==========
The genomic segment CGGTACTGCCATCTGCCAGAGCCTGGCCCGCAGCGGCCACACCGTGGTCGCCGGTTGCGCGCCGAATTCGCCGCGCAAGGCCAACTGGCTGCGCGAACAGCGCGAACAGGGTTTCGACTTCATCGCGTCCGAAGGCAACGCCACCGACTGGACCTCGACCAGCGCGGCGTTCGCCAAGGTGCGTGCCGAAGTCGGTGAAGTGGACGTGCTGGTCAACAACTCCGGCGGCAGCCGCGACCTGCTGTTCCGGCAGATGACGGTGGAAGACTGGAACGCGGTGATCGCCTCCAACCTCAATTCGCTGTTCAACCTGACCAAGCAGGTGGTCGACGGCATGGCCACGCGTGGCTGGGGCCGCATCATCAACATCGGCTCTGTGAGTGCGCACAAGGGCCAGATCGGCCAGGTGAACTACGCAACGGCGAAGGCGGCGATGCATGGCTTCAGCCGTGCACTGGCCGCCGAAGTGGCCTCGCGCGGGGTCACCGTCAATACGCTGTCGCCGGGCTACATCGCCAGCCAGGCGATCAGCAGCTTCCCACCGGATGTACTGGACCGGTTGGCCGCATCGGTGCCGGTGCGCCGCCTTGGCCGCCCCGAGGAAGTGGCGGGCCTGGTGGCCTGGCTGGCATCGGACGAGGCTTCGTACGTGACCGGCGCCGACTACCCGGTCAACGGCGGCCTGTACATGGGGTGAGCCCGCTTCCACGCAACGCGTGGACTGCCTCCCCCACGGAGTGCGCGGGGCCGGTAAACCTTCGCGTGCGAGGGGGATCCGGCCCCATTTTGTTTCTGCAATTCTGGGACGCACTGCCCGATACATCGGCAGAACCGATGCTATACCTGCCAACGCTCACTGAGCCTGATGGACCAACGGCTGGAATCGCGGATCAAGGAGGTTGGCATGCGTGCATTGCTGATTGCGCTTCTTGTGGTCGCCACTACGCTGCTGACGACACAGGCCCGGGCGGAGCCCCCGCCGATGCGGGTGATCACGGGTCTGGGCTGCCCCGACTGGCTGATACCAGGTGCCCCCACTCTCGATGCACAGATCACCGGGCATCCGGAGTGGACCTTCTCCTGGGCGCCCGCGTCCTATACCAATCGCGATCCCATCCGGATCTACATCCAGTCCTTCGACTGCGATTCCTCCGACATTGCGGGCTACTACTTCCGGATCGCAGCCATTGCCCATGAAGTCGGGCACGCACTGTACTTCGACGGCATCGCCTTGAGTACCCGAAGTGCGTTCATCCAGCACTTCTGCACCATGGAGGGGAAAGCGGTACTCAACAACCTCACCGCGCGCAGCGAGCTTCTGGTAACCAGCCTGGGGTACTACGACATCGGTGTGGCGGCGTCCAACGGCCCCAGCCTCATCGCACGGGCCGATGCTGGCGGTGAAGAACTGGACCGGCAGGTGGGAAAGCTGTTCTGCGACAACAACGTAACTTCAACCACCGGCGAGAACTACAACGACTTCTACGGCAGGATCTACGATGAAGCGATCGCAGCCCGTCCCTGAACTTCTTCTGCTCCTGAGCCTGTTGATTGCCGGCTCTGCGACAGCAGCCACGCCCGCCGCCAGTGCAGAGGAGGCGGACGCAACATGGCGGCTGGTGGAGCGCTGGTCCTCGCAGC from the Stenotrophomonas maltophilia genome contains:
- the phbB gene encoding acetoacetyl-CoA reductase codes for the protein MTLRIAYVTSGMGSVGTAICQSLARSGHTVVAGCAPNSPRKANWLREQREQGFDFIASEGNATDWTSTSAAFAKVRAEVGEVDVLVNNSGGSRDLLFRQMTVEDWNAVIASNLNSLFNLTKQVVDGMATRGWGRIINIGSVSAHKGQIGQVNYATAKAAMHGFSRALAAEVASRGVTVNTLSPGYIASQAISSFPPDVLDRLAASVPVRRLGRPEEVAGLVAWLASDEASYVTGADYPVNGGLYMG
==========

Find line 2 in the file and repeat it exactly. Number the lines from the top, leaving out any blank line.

- the phbB gene encoding acetoacetyl-CoA reductase codes for the protein MTLRIAYVTSGMGSVGTAICQSLARSGHTVVAGCAPNSPRKANWLREQREQGFDFIASEGNATDWTSTSAAFAKVRAEVGEVDVLVNNSGGSRDLLFRQMTVEDWNAVIASNLNSLFNLTKQVVDGMATRGWGRIINIGSVSAHKGQIGQVNYATAKAAMHGFSRALAAEVASRGVTVNTLSPGYIASQAISSFPPDVLDRLAASVPVRRLGRPEEVAGLVAWLASDEASYVTGADYPVNGGLYMG